Here’s a picture of Heather in our backyard:
Bog Rosemary Specifics:
- Partial to full sun*
- Spring blooming to early Summer
- Needs wet or evenly moist soil
- Do not let it dry out between waterings
- Size: approximately 1 foot tall and up to 3 feet wide
- Can be grown as a low-growing shrub or as a groundcover (several together)
- Loves acidic soil
*I’ve also seen “shade” listed occasionally, instead of partial to full sun. Again, I think the more important need is constant moisture. So if you’re planting Bog Rosemary in full sun, make sure they are in a spot that doesn’t dry out.
The most commonly sold type of Bog Rosemary is Blue Ice. In fact, Blue Ice was on the plant tag of the Bog Rosemary plants I purchased.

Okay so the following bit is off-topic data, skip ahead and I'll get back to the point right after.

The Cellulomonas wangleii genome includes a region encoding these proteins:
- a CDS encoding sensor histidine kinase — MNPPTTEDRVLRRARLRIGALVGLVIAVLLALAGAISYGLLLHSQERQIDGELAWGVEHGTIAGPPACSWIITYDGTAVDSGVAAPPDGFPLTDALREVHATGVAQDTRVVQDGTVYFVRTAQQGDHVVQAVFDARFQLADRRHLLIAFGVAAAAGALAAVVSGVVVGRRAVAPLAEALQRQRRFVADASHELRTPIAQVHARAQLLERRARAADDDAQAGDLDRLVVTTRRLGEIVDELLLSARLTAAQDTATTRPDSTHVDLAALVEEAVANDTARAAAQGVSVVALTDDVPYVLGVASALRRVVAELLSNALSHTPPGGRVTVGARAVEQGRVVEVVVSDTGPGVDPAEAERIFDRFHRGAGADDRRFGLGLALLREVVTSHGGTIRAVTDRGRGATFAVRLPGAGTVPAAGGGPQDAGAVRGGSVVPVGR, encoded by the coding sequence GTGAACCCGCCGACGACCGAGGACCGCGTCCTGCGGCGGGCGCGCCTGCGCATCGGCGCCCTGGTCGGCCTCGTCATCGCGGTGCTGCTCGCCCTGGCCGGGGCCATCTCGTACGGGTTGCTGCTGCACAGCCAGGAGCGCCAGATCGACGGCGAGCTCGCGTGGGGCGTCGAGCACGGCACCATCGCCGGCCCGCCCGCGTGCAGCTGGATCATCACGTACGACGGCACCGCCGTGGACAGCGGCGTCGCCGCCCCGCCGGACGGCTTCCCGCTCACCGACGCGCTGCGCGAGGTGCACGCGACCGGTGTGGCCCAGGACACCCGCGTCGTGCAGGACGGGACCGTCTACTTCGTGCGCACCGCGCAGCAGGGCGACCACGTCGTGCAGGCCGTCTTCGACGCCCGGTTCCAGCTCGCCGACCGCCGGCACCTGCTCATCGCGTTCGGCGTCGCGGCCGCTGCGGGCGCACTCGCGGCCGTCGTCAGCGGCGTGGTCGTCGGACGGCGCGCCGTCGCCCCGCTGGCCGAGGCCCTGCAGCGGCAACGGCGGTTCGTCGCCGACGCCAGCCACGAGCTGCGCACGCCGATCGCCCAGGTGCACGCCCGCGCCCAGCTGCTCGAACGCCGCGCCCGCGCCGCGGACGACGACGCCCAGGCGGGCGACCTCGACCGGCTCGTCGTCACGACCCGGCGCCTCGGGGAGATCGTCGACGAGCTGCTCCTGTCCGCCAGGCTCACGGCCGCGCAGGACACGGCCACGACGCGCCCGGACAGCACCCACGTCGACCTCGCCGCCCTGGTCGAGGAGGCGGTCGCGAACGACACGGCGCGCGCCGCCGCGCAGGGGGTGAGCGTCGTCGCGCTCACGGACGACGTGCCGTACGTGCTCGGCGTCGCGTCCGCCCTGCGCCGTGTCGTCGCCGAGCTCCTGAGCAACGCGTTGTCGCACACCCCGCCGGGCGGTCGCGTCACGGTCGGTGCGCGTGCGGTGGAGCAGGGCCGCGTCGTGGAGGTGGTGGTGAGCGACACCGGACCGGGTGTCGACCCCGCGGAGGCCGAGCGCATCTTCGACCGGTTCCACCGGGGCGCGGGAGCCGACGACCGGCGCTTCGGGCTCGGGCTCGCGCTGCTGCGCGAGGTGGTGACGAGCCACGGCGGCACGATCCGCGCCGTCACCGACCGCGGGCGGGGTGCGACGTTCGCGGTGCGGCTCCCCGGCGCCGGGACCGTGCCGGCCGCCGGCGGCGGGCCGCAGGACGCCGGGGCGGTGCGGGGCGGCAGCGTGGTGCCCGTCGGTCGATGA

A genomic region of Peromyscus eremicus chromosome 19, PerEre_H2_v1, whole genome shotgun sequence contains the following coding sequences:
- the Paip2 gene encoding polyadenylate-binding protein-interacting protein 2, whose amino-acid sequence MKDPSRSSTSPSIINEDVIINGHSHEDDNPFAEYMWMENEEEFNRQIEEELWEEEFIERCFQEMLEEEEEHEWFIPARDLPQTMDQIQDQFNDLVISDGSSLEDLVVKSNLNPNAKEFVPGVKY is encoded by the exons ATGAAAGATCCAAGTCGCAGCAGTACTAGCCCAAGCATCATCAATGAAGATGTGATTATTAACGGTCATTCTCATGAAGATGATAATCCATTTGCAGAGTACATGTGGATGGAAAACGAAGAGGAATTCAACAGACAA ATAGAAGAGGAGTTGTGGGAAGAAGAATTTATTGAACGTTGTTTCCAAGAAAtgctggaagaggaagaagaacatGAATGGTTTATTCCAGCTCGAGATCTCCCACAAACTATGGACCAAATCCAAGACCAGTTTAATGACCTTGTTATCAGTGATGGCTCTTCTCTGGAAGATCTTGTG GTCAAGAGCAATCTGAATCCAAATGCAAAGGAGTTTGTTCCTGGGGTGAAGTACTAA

Keep your eyes out for Bog Rosemary at your local garden centers or home improvement stores. You can also order Bog Rosemary online from Amazon! (Amazon affiliate link)
When searching on the interwebs, it appears that almost everyone says Bog Rosemary grows well in USDA Zones 2 through 6.
I purchased these plants living here at the New Jersey shore, in Zone 7b, and it grows fine in this zone too.
I also found one site that listed USDA Zones 2 through 9.
It makes me wonder if everyone just copied the “zones 2 through 6” information onto their own pages about this plant.
According to the US Forest Service, Bog Rosemary is found throughout North America “from Greenland through the Canadian provinces to Alaska and south to Washington and Idaho. It occurs south along the north Atlantic coast to New Jersey and west to Illinois and Minnesota.”
Ask your local garden nursery if Bog Rosemary will grow in your area, if you’re unsure.